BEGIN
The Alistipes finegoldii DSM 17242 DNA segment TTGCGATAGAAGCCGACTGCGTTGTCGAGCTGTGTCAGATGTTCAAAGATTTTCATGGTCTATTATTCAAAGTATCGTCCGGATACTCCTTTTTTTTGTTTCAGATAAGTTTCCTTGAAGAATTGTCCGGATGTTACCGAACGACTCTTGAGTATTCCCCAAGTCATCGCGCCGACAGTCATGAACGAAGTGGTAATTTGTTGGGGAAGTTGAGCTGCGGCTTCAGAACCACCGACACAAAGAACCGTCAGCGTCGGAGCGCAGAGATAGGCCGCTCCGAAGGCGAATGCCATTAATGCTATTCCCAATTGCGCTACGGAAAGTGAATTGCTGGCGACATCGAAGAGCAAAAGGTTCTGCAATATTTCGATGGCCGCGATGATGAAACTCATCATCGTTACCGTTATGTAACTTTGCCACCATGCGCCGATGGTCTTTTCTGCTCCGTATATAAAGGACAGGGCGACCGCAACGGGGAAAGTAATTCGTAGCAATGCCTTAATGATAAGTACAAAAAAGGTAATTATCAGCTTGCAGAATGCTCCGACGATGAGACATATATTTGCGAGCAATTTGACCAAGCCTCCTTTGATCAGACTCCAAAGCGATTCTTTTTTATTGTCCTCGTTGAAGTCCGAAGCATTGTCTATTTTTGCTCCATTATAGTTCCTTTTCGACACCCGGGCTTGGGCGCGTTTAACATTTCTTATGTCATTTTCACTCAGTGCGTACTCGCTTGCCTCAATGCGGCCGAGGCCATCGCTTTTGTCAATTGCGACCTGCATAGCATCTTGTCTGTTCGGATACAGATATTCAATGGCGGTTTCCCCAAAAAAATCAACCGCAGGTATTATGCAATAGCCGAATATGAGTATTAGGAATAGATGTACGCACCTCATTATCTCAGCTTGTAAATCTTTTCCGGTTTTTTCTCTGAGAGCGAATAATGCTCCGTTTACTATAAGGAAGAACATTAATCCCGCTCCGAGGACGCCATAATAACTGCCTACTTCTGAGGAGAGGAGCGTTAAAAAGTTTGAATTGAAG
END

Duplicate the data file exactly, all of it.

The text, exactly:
The Alistipes finegoldii DSM 17242 DNA segment TTGCGATAGAAGCCGACTGCGTTGTCGAGCTGTGTCAGATGTTCAAAGATTTTCATGGTCTATTATTCAAAGTATCGTCCGGATACTCCTTTTTTTTGTTTCAGATAAGTTTCCTTGAAGAATTGTCCGGATGTTACCGAACGACTCTTGAGTATTCCCCAAGTCATCGCGCCGACAGTCATGAACGAAGTGGTAATTTGTTGGGGAAGTTGAGCTGCGGCTTCAGAACCACCGACACAAAGAACCGTCAGCGTCGGAGCGCAGAGATAGGCCGCTCCGAAGGCGAATGCCATTAATGCTATTCCCAATTGCGCTACGGAAAGTGAATTGCTGGCGACATCGAAGAGCAAAAGGTTCTGCAATATTTCGATGGCCGCGATGATGAAACTCATCATCGTTACCGTTATGTAACTTTGCCACCATGCGCCGATGGTCTTTTCTGCTCCGTATATAAAGGACAGGGCGACCGCAACGGGGAAAGTAATTCGTAGCAATGCCTTAATGATAAGTACAAAAAAGGTAATTATCAGCTTGCAGAATGCTCCGACGATGAGACATATATTTGCGAGCAATTTGACCAAGCCTCCTTTGATCAGACTCCAAAGCGATTCTTTTTTATTGTCCTCGTTGAAGTCCGAAGCATTGTCTATTTTTGCTCCATTATAGTTCCTTTTCGACACCCGGGCTTGGGCGCGTTTAACATTTCTTATGTCATTTTCACTCAGTGCGTACTCGCTTGCCTCAATGCGGCCGAGGCCATCGCTTTTGTCAATTGCGACCTGCATAGCATCTTGTCTGTTCGGATACAGATATTCAATGGCGGTTTCCCCAAAAAAATCAACCGCAGGTATTATGCAATAGCCGAATATGAGTATTAGGAATAGATGTACGCACCTCATTATCTCAGCTTGTAAATCTTTTCCGGTTTTTTCTCTGAGAGCGAATAATGCTCCGTTTACTATAAGGAAGAACATTAATCCCGCTCCGAGGACGCCATAATAACTGCCTACTTCTGAGGAGAGGAGCGTTAAAAAGTTTGAATTGAAG